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Malaysian opposition lawmaker jailed for exposing 1MDB audit

Associated Press Associated Press 14/11/2016 By EILEEN NG, Associated Press
Malaysia's People's Justice Party Vice President Rafizi Ramli arrives at court in Kuala Lumpur, Malaysia, Monday, Nov. 14, 2016. The prominent Malaysian opposition lawmaker, who has a reputation as a whistle blower, has been sentenced to 18 months in jail for releasing a classified document on a controversial state investment fund, founded by Prime Minister Najib Razak. (AP Photo) © The Associated Press Malaysia's People's Justice Party Vice President Rafizi Ramli arrives at court in Kuala Lumpur, Malaysia, Monday, Nov. 14, 2016. The prominent Malaysian opposition lawmaker, who has a reputation as a whistle blower, has been sentenced to 18 months in jail for releasing a classified document on a controversial state investment fund, founded by Prime Minister Najib Razak. (AP Photo)

KUALA LUMPUR, Malaysia — A prominent Malaysian opposition lawmaker with a reputation as a whistleblower was sentenced to 18 months in jail on Monday for releasing one page of a classified document on a controversial state investment fund.

A Malaysian rights group called the sentence a "dangerous chill on free speech" that could lead to a more repressive and unaccountable government.

Rafizi Ramli, vice president of the People's Justice Party, was found guilty by the court of violating the Official Secrets Act by possessing and disclosing content of a government audit report on the indebted 1MDB fund, founded by Prime Minister Najib Razak.

Rafizi, who often makes allegations on alleged government wrongdoing, said he would appeal. He risks being disqualified from running in the next general election, due in 2018.

"I am not shocked, sad, angry, afraid or anything. No such feeling. Just another day. Been like this. What doesn't kill u makes u stronger," he tweeted just before the sentencing.

The Malaysian rights group Lawyers for Liberty called the sentence harsh and excessive. It questioned why the Auditor General's report on 1MDB was suddenly classified as an official secret when it is normally presented to Parliament annually and made available to the public. Authorities were quick to punish whistleblowers like Rafizi, but have taken little or no action against alleged corruption involving the fund, it said.

"The conviction and sentence will create a dangerous chill on free speech and result in a more repressive, opaque and unaccountable government," Lawyers for Liberty said in a statement.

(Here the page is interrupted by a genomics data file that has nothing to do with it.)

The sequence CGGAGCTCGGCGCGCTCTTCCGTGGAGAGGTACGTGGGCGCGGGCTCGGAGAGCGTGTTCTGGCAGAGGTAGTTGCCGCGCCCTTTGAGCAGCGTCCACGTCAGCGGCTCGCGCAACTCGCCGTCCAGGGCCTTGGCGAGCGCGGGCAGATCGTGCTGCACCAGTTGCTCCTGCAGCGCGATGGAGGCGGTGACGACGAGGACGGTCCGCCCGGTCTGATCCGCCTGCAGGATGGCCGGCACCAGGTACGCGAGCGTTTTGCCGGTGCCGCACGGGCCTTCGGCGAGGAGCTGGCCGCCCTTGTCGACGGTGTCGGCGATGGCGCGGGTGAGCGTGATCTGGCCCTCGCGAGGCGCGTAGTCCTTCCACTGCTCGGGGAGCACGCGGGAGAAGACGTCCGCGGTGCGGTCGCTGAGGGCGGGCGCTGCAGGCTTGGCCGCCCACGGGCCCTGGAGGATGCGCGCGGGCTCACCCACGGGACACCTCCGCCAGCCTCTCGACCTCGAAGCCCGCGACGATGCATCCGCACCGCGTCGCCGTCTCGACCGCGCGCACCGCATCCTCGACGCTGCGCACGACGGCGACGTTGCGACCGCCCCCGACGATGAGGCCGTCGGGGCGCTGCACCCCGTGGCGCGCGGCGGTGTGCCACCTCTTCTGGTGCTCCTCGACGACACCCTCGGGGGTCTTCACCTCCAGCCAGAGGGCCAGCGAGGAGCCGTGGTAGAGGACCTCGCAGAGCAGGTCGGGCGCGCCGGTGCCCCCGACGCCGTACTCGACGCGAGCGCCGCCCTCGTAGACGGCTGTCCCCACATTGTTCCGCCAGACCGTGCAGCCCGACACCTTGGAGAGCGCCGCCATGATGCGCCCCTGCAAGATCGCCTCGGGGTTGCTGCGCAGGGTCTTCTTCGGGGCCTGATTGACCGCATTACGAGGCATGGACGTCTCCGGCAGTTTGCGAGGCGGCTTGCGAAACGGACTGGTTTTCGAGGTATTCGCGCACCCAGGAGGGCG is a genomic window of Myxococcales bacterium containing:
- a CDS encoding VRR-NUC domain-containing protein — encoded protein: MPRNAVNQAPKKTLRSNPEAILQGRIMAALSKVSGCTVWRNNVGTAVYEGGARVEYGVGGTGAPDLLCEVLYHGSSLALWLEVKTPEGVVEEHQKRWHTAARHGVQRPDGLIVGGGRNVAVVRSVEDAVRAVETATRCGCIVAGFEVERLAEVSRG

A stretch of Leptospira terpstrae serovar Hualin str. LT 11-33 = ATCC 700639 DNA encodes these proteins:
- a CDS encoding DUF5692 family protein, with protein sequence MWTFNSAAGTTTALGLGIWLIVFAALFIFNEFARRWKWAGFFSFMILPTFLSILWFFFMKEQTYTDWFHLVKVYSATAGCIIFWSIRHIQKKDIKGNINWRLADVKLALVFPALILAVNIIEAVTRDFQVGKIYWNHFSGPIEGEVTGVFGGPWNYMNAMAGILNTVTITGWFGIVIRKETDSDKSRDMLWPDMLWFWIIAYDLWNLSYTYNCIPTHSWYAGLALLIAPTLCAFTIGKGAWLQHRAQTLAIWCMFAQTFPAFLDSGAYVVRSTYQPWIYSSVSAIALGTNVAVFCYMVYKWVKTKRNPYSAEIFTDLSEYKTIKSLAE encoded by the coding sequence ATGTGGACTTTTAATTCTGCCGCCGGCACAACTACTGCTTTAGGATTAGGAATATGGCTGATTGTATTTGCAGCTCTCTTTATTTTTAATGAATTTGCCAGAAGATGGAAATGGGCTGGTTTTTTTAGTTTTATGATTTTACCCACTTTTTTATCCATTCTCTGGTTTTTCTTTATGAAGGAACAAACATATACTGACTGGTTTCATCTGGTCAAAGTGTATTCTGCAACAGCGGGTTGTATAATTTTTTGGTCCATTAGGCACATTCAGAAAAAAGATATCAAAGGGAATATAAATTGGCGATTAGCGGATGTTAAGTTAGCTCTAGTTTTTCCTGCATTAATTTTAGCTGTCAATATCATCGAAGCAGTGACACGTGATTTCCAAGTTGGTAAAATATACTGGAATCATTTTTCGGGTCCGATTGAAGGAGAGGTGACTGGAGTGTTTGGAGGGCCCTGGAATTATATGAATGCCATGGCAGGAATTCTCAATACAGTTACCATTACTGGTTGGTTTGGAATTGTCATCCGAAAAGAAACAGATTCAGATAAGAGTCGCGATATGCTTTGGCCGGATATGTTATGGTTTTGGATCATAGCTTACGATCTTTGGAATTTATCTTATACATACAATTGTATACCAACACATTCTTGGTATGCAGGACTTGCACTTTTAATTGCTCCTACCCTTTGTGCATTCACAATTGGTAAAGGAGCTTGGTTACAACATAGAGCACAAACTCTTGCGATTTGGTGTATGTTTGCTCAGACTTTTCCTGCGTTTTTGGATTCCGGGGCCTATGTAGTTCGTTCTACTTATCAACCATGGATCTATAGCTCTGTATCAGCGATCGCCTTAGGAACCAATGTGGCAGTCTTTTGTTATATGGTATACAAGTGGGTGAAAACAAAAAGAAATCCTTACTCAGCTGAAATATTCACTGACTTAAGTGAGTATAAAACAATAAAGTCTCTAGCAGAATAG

The 1MDB fund has been at the center of investigations in the U.S. and several countries amid allegations of a global embezzlement and money-laundering scheme. Najib started the fund shortly after taking office in 2009 to promote economic development projects, but the fund accumulated billions in debt over the years.

The U.S. Justice Department says at least $3.5 billion has been stolen from 1MDB by people close to Najib and initiated action in July to seize $1.3 billion it says was taken from the fund to buy assets in the U.S.

The government complaints also say that more than $700 million has landed in the accounts of "Malaysian Official 1." They did not name the official, but appear to be referring to Najib. The prime minister has denied any wrongdoing since the allegations of massive fraud in the fund erupted last year.

Rafizi's sentencing comes ahead of a planned mass rally by the democracy group Bersih to demand Najib's resignation over the 1MDB scandal.

New York-based Human Rights Watch said Rafizi's conviction under the Official Secrets Act was unprecedented and targeted to "intimidate whistleblowers into silence over the 1MDB corruption scandal."

The group's deputy Asia director, Phil Robertson, said in a statement that the public has the right to know about Najib's alleged involvement in the scandal and "express views without facing these kinds of politically motivated prosecutions."

Government minister Abdul Rahman Dahlan, however, said Rafizi had been warned repeatedly against disclosing any of the report.

"He tried a cheap stunt for personal political gain, but he knowingly committed a serious crime in doing so," Rahman said in a statement. "It is right that he pays the price — and he has only himself to blame."

Najib has remained firmly in political control by clamping down on critics and because of unwavering support from most ruling party members. His ruling coalition won the last elections in 2013, but lost the popular vote to an opposition coalition that includes Rafizi's party.

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